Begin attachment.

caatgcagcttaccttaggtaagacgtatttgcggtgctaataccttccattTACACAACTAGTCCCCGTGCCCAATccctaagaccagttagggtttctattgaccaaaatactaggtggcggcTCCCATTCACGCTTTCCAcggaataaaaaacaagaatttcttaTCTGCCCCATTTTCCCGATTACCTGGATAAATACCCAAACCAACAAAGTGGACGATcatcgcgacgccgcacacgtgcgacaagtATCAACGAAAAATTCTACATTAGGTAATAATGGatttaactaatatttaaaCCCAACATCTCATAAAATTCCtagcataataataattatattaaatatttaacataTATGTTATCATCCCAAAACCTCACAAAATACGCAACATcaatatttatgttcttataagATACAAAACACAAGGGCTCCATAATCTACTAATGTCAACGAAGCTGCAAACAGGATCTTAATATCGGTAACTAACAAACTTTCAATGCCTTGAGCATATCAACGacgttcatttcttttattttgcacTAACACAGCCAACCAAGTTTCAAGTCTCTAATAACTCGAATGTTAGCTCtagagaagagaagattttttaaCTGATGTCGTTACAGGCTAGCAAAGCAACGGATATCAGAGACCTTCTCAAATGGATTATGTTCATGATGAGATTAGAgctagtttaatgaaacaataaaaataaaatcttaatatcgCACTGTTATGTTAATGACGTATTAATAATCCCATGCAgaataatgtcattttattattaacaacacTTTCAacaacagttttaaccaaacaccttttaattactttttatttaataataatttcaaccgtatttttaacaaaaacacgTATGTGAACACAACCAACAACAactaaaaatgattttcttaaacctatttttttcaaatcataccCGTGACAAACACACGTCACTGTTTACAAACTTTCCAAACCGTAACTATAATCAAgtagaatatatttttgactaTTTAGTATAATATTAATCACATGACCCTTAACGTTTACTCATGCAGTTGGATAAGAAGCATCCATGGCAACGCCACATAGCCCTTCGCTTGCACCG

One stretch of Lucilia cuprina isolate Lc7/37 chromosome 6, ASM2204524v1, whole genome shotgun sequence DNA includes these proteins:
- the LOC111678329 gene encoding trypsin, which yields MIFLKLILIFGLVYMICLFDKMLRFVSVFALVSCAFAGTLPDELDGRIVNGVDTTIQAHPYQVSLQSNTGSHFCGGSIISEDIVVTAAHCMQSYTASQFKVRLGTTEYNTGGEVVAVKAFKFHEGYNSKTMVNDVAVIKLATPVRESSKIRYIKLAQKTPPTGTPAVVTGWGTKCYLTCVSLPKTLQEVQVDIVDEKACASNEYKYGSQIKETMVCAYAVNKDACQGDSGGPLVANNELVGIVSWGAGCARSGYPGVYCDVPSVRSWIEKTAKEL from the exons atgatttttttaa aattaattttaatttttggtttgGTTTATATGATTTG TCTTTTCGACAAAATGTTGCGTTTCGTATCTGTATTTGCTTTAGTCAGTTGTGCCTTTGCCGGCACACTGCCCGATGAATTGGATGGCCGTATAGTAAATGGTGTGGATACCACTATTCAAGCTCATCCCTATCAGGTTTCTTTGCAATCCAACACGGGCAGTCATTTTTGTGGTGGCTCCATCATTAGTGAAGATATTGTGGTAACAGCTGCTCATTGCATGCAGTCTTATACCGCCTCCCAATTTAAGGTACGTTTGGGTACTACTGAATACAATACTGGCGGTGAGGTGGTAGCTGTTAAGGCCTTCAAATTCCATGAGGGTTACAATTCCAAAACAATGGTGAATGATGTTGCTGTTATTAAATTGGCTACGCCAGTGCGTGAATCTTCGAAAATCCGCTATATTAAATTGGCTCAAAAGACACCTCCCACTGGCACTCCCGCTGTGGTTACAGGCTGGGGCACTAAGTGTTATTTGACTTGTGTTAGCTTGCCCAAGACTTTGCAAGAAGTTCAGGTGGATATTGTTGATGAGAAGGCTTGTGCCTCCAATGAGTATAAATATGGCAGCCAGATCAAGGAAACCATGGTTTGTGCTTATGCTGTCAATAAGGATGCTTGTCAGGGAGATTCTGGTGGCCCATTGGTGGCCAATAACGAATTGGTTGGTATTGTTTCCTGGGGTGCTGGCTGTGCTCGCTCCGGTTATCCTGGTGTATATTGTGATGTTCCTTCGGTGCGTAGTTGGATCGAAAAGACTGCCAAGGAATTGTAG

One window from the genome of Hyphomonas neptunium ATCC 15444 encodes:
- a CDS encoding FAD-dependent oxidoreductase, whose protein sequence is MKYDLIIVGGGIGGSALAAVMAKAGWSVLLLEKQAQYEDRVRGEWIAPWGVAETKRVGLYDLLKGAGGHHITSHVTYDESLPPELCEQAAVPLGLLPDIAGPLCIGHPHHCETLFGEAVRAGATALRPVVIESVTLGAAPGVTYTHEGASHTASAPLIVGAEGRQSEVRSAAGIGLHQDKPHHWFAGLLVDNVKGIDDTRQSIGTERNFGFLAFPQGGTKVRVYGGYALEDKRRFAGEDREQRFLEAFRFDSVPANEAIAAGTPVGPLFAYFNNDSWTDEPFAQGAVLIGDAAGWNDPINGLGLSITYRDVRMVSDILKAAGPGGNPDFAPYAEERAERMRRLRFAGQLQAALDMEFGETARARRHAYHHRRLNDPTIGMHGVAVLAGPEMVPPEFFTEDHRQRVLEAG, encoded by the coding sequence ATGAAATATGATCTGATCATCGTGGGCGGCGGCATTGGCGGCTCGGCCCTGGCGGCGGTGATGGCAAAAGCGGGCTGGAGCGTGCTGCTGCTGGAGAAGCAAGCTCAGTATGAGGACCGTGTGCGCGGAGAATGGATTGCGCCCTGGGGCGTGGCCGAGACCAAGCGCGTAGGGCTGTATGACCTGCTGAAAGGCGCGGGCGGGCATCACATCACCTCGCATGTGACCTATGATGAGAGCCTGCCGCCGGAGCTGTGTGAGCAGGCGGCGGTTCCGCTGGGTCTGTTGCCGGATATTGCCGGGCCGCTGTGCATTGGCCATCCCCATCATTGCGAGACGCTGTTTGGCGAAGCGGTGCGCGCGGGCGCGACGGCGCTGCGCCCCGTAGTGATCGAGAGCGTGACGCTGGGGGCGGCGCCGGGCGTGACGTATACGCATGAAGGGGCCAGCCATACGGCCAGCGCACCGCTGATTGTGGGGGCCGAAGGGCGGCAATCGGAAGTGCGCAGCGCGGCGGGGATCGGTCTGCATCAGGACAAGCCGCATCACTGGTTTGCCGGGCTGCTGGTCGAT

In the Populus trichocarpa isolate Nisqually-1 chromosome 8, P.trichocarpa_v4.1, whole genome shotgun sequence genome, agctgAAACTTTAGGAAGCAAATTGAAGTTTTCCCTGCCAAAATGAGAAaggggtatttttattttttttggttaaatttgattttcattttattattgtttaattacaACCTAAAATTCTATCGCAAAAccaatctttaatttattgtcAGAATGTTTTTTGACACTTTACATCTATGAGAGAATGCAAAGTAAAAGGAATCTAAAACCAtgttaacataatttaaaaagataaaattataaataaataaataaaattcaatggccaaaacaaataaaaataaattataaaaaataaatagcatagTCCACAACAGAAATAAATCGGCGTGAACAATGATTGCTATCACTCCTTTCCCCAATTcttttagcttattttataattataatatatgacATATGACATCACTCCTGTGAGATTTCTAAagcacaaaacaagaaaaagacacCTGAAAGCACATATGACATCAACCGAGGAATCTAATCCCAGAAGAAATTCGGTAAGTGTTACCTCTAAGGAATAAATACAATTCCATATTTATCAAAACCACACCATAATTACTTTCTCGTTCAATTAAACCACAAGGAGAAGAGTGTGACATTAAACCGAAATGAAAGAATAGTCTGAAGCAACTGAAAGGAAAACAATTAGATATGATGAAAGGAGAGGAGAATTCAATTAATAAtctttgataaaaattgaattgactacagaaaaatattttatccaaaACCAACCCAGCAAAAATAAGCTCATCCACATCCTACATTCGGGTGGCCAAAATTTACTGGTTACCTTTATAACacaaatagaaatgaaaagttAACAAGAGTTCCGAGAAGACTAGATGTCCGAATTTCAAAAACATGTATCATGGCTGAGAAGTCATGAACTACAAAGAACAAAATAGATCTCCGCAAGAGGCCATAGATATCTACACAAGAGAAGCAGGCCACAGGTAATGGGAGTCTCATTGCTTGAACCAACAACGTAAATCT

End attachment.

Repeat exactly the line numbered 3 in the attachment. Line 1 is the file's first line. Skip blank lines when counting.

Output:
- the LOC111678329 gene encoding trypsin, which yields MIFLKLILIFGLVYMICLFDKMLRFVSVFALVSCAFAGTLPDELDGRIVNGVDTTIQAHPYQVSLQSNTGSHFCGGSIISEDIVVTAAHCMQSYTASQFKVRLGTTEYNTGGEVVAVKAFKFHEGYNSKTMVNDVAVIKLATPVRESSKIRYIKLAQKTPPTGTPAVVTGWGTKCYLTCVSLPKTLQEVQVDIVDEKACASNEYKYGSQIKETMVCAYAVNKDACQGDSGGPLVANNELVGIVSWGAGCARSGYPGVYCDVPSVRSWIEKTAKEL from the exons atgatttttttaa aattaattttaatttttggtttgGTTTATATGATTTG TCTTTTCGACAAAATGTTGCGTTTCGTATCTGTATTTGCTTTAGTCAGTTGTGCCTTTGCCGGCACACTGCCCGATGAATTGGATGGCCGTATAGTAAATGGTGTGGATACCACTATTCAAGCTCATCCCTATCAGGTTTCTTTGCAATCCAACACGGGCAGTCATTTTTGTGGTGGCTCCATCATTAGTGAAGATATTGTGGTAACAGCTGCTCATTGCATGCAGTCTTATACCGCCTCCCAATTTAAGGTACGTTTGGGTACTACTGAATACAATACTGGCGGTGAGGTGGTAGCTGTTAAGGCCTTCAAATTCCATGAGGGTTACAATTCCAAAACAATGGTGAATGATGTTGCTGTTATTAAATTGGCTACGCCAGTGCGTGAATCTTCGAAAATCCGCTATATTAAATTGGCTCAAAAGACACCTCCCACTGGCACTCCCGCTGTGGTTACAGGCTGGGGCACTAAGTGTTATTTGACTTGTGTTAGCTTGCCCAAGACTTTGCAAGAAGTTCAGGTGGATATTGTTGATGAGAAGGCTTGTGCCTCCAATGAGTATAAATATGGCAGCCAGATCAAGGAAACCATGGTTTGTGCTTATGCTGTCAATAAGGATGCTTGTCAGGGAGATTCTGGTGGCCCATTGGTGGCCAATAACGAATTGGTTGGTATTGTTTCCTGGGGTGCTGGCTGTGCTCGCTCCGGTTATCCTGGTGTATATTGTGATGTTCCTTCGGTGCGTAGTTGGATCGAAAAGACTGCCAAGGAATTGTAG